Reverse Data Management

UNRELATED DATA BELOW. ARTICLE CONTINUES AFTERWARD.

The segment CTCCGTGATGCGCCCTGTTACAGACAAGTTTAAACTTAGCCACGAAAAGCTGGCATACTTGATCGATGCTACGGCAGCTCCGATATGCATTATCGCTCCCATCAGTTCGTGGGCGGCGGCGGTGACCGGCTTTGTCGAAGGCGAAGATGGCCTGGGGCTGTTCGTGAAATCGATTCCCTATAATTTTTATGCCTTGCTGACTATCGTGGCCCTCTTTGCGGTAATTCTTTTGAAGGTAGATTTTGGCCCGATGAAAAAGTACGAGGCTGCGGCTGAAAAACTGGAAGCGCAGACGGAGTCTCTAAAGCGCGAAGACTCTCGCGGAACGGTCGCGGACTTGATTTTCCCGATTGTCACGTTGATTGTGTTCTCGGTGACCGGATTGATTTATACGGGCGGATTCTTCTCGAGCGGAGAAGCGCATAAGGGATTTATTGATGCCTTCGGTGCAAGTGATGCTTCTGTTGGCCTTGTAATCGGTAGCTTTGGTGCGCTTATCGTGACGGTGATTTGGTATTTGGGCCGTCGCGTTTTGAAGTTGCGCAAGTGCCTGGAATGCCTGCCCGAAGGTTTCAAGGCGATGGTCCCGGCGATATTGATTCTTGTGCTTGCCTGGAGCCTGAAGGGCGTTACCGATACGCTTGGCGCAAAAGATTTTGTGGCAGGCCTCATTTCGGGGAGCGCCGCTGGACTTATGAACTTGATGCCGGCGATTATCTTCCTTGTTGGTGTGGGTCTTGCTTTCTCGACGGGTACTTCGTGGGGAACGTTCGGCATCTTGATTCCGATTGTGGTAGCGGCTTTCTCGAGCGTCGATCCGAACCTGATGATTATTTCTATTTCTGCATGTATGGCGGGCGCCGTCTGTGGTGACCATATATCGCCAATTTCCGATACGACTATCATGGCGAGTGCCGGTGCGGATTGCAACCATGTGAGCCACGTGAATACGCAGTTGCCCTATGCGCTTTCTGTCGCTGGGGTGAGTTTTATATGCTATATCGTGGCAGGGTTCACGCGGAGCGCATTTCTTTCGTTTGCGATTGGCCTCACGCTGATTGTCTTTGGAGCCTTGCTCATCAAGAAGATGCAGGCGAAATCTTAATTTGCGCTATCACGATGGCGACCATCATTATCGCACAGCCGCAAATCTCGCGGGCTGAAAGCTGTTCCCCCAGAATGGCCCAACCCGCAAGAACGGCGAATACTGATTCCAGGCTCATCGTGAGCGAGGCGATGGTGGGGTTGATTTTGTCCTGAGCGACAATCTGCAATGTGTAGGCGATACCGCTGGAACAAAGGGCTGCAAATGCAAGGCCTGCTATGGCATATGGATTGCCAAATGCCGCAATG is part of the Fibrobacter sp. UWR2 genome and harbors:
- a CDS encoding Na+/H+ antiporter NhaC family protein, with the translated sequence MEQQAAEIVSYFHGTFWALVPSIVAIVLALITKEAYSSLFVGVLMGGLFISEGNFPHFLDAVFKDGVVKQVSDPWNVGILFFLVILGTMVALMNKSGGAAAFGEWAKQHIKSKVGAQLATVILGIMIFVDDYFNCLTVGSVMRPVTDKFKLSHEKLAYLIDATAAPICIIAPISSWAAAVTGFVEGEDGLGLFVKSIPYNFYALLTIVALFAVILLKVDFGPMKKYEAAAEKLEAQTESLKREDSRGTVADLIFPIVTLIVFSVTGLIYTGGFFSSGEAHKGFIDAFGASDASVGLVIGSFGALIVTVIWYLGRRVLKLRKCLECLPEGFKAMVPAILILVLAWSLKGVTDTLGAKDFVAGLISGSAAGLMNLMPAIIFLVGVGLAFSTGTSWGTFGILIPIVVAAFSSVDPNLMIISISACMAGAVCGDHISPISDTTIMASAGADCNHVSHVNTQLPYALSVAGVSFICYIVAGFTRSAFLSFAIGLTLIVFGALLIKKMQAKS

Database research mainly focuses on forward-moving data flows: source data is subjected to transformations and evolves through queries, aggregations, and view definitions to form a new target instance, possibly with a different schema. This Forward Paradigm underpins most data management tasks today, such as querying, data integration, data mining, etc. The authors contrast this forward processing with Reverse Data Management (RDM), where the action needs to be performed on the input data, on behalf of desired outcomes in the output data. Some data management tasks already fall under this paradigm, for example updates through views, data generation, data cleaning and repair. RDM is, by necessity, conceptually more difficult to define, and computationally harder to achieve.